Despite originally thought to be a spike on the nose of an iguanodon, its rather fearsome looking ‘thumb’ was indeed on its hand. Its purposes, or purposes ( most likely) is still an open debate. Rather than be a thumb as we know it, it is what is called a false thumb.
Unlike thumbs of modern day mammals (or even the Monkeydactyl we discuss later) the iguanodons thumb was rigid and certainly not on current fossils opposable or grasping. So while it looks like it was cheery and happy giving a thumbs up to everything it came across, actually it had no choice but to do it. that thumbs wasn’t moving!
However, if the iguanodons thumbs wasn’t used for pretending it was the Fonz ( we include a link on who the Fonz was for readers younger than me!), or for grasping and holding things there is still no clear consensus on why the iguanodon had evolved its thumb spike. Currently there are three popular theories which are as follows.
- The thumb spike was used as a weapon for self-defense against predators, or even against rival iguanodons. the theory suggests that the spike would have been used to hit any predators close enough. However, this still means it would have to be close enough to a therapods teeth to do this,
- The thumb spike may also have been used as a tool for stripping branches or breaking open tough nuts or seeds.
- The thumb spike may have served as a display of strength, health, or fitness, like in other horned dinosaurs and antelope or deer today, used to attract mates. Ironically this would have made the similarity with the Fonz more accurate!
- It could also have been a combination of all three of the theories above.
Waht ever it was used for it was more of a spike that a thumb and would have had limited, if any, movement when compared to the other fingers on an iguanodon hand.
Did T-Rex Have A Thumb
Almost every picture, or fossil you will see of a Tyrannosaurus rex will show 2 fingers at the end of its small but deceptively powerful arms and it is not currently thought that a third finger and definitely not a thumb was present on the hands of this huge carnivore.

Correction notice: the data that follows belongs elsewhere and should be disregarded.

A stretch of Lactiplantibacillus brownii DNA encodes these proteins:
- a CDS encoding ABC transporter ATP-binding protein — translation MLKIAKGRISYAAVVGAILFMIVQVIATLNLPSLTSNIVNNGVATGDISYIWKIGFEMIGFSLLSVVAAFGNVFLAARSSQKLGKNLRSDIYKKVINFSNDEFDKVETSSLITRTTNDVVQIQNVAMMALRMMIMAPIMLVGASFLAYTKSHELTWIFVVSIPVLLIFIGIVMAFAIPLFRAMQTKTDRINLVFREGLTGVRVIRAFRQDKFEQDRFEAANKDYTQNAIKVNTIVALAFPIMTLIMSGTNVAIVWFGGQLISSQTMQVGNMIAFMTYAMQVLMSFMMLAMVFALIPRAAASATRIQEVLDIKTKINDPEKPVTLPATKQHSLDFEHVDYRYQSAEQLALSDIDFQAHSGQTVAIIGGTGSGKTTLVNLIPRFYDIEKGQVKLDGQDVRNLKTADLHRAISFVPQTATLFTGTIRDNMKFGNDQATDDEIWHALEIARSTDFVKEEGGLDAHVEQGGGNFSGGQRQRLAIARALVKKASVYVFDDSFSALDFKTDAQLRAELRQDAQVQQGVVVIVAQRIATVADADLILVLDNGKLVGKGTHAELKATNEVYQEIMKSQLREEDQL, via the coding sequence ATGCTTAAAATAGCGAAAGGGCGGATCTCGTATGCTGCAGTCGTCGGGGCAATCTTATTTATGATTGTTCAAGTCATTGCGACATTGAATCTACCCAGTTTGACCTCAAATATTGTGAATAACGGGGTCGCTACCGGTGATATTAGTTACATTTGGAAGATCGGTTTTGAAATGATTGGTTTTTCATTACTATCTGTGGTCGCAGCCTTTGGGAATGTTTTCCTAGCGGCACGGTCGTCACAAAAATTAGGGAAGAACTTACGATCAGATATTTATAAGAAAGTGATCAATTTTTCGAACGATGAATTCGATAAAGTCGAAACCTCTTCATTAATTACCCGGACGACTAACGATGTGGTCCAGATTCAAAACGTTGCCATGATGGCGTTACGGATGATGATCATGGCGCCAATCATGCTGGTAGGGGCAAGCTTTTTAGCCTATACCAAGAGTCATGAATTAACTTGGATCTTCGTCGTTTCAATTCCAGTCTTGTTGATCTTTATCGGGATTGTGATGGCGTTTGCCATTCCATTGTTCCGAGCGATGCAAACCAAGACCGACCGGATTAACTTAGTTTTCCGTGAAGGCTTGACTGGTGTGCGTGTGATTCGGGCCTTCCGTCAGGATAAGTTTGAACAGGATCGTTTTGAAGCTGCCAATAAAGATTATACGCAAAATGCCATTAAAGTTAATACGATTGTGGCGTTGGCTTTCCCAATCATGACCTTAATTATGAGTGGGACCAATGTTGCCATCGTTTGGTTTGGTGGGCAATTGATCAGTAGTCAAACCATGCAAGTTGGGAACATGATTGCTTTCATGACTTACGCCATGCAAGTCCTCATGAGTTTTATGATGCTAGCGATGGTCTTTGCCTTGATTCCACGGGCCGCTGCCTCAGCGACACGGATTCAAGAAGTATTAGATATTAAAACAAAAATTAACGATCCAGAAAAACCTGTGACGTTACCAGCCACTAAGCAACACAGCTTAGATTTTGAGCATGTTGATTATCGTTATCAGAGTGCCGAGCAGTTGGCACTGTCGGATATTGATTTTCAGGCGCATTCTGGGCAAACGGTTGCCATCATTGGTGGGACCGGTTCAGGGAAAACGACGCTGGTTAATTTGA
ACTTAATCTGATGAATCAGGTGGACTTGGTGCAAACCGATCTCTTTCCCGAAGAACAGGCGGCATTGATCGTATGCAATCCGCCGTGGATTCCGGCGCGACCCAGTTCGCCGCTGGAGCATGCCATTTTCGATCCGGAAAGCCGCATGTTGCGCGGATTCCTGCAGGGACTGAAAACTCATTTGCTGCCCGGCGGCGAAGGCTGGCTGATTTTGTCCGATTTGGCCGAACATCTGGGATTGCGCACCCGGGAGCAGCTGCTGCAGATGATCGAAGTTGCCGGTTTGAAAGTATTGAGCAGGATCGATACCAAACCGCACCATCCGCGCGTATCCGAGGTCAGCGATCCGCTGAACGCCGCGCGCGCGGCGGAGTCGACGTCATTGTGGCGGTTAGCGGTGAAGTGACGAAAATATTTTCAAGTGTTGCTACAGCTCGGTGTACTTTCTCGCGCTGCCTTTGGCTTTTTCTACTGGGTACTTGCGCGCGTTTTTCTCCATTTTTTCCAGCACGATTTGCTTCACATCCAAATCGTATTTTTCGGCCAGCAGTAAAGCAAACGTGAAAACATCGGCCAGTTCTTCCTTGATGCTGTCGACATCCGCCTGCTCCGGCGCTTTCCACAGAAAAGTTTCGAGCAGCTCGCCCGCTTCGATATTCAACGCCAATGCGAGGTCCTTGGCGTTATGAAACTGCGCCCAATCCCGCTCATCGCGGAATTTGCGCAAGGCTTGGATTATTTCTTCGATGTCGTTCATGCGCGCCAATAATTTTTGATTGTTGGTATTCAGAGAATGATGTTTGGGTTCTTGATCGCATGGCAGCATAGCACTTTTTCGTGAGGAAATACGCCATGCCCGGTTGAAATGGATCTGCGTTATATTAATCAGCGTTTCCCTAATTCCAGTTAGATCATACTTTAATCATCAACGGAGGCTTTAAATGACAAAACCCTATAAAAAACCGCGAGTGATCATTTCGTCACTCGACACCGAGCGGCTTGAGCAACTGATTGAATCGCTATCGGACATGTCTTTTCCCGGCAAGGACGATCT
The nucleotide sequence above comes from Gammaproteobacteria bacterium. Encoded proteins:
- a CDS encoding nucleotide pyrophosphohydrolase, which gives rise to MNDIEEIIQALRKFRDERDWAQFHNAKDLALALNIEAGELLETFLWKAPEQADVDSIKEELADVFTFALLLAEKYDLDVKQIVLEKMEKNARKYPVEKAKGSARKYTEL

.However, some scientists have suggested that the T. rex may have had a small, vestigial middle finger that is rarely preserved in the fossils discovered. In fact a full t Rex Forearm was not discovered until 1989.
This ‘spare finger’ is thought to be vestigial and would have unlikely to have been visible when the dinosaur was alive. ( like the tailbone – coccyx- in humans – yes you have the remains of a tail inside you!) it, like a T-Rex third finger, is very small and fortunately or not, is not visible outside of your body.
So like the question did the t-Rex have wings, the answer with to the question did t-Rex have thumbs is, based on current knowledge, nope just those two clawed fingers.
Did Velociraptors Have Thumbs?
Although door opening raptors have appeared on our screens in the Jurassic World franchise, and if any species would be likely to be more advanced it is likely to be a smaller theropd there is still no scientific evidence to suggest that raptors, such as Velociraptor or Deinonychus, had opposable or otherwise thumbs.
All complete enough fossilized skeletons of these dinosaurs have not shown evidence of an thumb, and the hands of raptors are typically reconstructed as having three fingers with large, sickle-shaped claws, but without the ability to grasp objects.
Raptors are believed to have used their sharp claws for hunting and capturing prey, rather than for manipulating objects. Their anatomy, which includes long arms and highly maneuverable fingers, would have been well-suited for grasping and holding onto struggling prey, but not for fine manual dexterity. though perhaps it’s not too far to go to suggest that they could have worked to open those doors.
What if Dinosaurs had thumbs.
We take a look at what Implications for dinosaur behavior is would have if they are found to have thumbs. This is pure speculation on our part so please don’t read it as anything but that!
If dinosaurs had thumbs, it would suggest that they had manual dexterity and the ability to use tools. For example, they may have used tools to obtain food or to build nests. We don’t think they were quite ready weighing hammer, weapons or anything similar, but tool use is quite common throughout the animal kingdom
The existence of thumbs in dinosaurs, if ever discovered, may also have implications for social interaction. For example, the ability to manipulate objects and perform more complex actions may have played a role in the evolution of social behaviors, such as communication and cooperation. Again we don’t think “the Fonz” level of use was likely! and they certainly wouldn’t have been giving a thumbs up after a successful hunt!